When you buy a new car, you may be asked if you want gap insurance. Find out all the benefits of gap insurance—and understand how insurance options help protect you—so you can decide what’s right for you.
What Is Gap Insurance?
Gap insurance literally covers the gap between what you owe on a car and what it's worth if your car is totaled in a covered loss, such as an accident or theft. The types of losses covered and the extent of coverage vary depending on the company providing the gap insurance, so make sure you clarify what's covered before you make your decision.
Who Needs Gap Insurance?
If you purchased or leased a new vehicle and weren't able to afford a large down payment, you may need gap insurance. Vehicles notoriously depreciate in value — and quickly — and depreciation starts the moment you leave the dealership. If you're not able to pay the difference between what you owe and what your vehicle is worth out of pocket, gap insurance may be worth your while.
One thing to remember if you're leasing a vehicle: Often, leasing companies include gap insurance or loan/lease payoff coverage in their contracts, so make sure you review your contract before you purchase it from your auto insurance company.
When Do You Need Gap Insurance?
Here's an example of when you'd use gap insurance: You swerve to avoid a deer and end up driving into a ditch, where your brand new vehicle rolls over. Though no one's hurt, your car sustains heavy damage — so much so that the cost to repair your vehicle is higher than its actual cash value (ACV). Your insurance company decides to total your car, and after running an N.A.D.A. valuation, they determine the ACV is $25,000.
You purchased your car a few weeks earlier for $28,000, and you haven't even made the first payment yet, so you still owe $28,000 to your lender. If your insurance company pays $24,500 to settle your claim — remember: you still have to pay your $500 collision deductible, so you must subtract that amount from the ACV amount — you're still responsible for paying the remaining $3,500 to your lender.
In this case, if you have gap insurance, that $3,500 is covered by your insurance company, and they'll pay your lender the difference between what you owe and what your vehicle is worth. You won't be responsible for paying the difference because you chose gap insurance when you got the vehicle.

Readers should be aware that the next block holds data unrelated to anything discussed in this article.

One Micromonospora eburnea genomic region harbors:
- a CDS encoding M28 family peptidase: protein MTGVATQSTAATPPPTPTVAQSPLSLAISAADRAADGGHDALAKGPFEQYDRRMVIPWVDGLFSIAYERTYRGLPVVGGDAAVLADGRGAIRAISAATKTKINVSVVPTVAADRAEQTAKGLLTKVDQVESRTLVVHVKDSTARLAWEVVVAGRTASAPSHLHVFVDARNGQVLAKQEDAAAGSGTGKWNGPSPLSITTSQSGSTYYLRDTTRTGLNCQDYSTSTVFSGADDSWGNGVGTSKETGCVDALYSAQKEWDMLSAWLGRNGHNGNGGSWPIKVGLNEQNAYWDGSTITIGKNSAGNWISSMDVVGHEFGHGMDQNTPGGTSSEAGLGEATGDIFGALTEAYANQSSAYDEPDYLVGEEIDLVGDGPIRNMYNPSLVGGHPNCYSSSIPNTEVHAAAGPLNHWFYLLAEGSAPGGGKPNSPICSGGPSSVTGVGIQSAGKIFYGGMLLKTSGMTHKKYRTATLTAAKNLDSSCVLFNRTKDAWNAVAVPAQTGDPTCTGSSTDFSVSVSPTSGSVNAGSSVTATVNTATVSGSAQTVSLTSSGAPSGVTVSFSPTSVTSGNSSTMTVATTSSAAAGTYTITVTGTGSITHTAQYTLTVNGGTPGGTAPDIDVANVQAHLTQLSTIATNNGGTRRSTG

Keep in mind that if you purchase gap insurance from your insurance company, often you can only use this coverage if your claim is covered under your comprehensive or collision coverage. Not every insurance company offers the same types of coverage, so refer to your policy for more details.
Progressive's Loan/Lease Payoff Coverage
Progressive does not offer gap coverage, but we do offer Loan/Lease Payoff coverage to customers, which is slightly different from gap insurance because a maximum payout of 25 percent of your vehicle's ACV is stipulated in your policy. In the example above, up to $6,250, less your deductible, would be paid to cover the difference between the ACV and what you owe.
When you shop with Progressive, we'll discuss whether Loan/Lease Payoff coverage is right for you. We consider the age of your vehicle — generally vehicles older than three years do not need Loan/Lease Payoff — and we even remind you when you may no longer need the coverage.
Some stipulations exist with Loan/Lease Payoff, including the following:
- Your lender must be a financial institution rather than an individual.
- Your policy must have Comprehensive and Collision for the vehicle.
- The claim must be covered under your Comprehensive and Collision coverage.
- Your vehicle must be determined to be a total loss.
- Loan/Lease Payoff will not pay for past-due amounts or other purchased coverage, such as credit life, accidental death, warranty/repair, etc.
For more information, contact Progressive 24/7 at 1-800-PROGRESSIVE (1-800-776-4737). Our licensed insurance representatives can help you decide what coverages are right for your situation.
The information in this blog may vary based on your particular state or situation. Always refer to your insurance policy for your specific coverages.